After beating the disease, she decided to return to MD Anderson as a volunteer who engages with patients as they begin their treatment.
“I meet them on their very first day,” Goodwin said. “I talk to them about the process and how I continued to work and live during my time here.”
Goodwin and her family have been huge Astros fans her entire life, she even has an Astros Breast Cancer Awareness hat she wore to every single day of radiation and chemo she did.
As for winning the “Honorary Bat Girl” contest? Goodwin said she didn’t realize it was a contest at first.
“I follow a lot of Astros media,” she said. “I stumbled upon the entry form and it just said ‘Tell your story’ so I wrote it all up and submitted it. It wasn’t until later I realized that people were going to vote on it to win.”
Here is Goodwin and Co. down on the field for batting practice. She also threw out a first pitch.
Also on Monday I sat in on the Buses for Baseball, sponsored by the Player’s Trust. The event designates a bus to bring under privileged children to a game as personal guests of the players.
On Monday, Minute Maid welcomed 50 students from Treasure Forest Elementary. The students enjoyed a special meet and greet with several Astros, seats behind the bull pen, and $10 loaded on their ticket to spend in the ball park.
Follow me on twitter at: @brittany_lamas
This summer I will be spending a lot of time with the Community Affairs Department of the Astros bringing you coverage of the events outside the game. So far, during the Lone Star Series I have gone to two annual community events.
Friday afternoon I had the privilege of meeting and spending time before the Lone Star Series with some of our veterans through (quite possibly the best named group possible) the Jedi Warriors Program. Once a month this season, Jed Lowrie and his wife Milessa sponsor approximately 20 members of the Wounded Warriors Project and Lone Star Veterans Association. The participants receive tickets to the game, a pass to batting practice and $15 to spend in the park. They also get to meet Lowrie and get autographs and photos.
“Jed wanted to do something to give back to the veterans,” Community Affairs Director Shawn Bertani said. “He is also the one who came up with the name.”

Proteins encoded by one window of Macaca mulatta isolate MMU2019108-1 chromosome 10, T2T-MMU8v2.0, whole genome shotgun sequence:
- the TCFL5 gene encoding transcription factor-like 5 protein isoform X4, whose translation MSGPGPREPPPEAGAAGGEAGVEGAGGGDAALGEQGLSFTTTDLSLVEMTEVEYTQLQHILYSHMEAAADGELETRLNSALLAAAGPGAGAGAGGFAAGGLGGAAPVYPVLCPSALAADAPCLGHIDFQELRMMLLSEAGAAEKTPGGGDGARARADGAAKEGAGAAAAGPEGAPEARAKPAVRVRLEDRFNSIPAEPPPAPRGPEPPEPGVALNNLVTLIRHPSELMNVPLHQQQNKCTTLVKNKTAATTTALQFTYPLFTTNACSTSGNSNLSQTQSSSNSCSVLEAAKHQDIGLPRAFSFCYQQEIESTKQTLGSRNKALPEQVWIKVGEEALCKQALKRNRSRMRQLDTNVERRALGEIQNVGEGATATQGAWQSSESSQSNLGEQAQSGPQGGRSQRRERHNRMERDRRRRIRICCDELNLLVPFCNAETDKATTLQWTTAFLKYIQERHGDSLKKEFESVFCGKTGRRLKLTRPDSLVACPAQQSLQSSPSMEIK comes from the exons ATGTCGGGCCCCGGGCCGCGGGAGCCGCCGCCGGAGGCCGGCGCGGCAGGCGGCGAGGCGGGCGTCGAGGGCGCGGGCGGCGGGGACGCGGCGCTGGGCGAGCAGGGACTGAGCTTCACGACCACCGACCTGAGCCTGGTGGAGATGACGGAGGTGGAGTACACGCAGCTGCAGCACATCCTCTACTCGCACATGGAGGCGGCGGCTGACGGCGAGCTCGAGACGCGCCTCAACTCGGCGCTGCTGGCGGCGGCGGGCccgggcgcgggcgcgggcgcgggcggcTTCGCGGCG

The event started in April and will continue throughout the season one Friday a month.
Astros super fans Brian and Jennifer Wilson, who have already signed up their unborn son Cameron up for a Buddies MVP membership, said it was an experience of a lifetime.
“We come to a lot of games when either of our jobs has tickets,” Brian Wilson, a medic in the Army between ’06-’07, said. “But you can’t beat being on the field like this.”
Here are a few photos from the event.
On Saturday I sat in at the player meet-and-greet with Sunshine Kids, a non-profit organization that supports children and families dealing with cancer.
Once a month a group of kids and their families are invited to Minute Maid and get to meet and get autographs from players. The Astros and Sunshine Kids have been partnering together for 10 years, and it is a big way the team gives back to the community. Between batting practice and the game, 12 active players stopped by, and Craig Biggio even made an appearance.
Here are some of the cutest pictures I’ve ever taken:
I am officially on my fourth day as a member of the Houston Astros.
After the nerve racking process of waiting for my initial callback, doing a phone interview, and getting hired I am beyond excited to be blogging and tweeting all things Astros this summer.
I got to know Rachel Frey a bit at UT and have read over her Temporary Perspective blog from last summer, and I think I’m ready to do this whole blog thing on my own.
Follow me on Twitter @brittany_lamas for real time game updates and other interesting Astros’ news.
Root. Root. Root.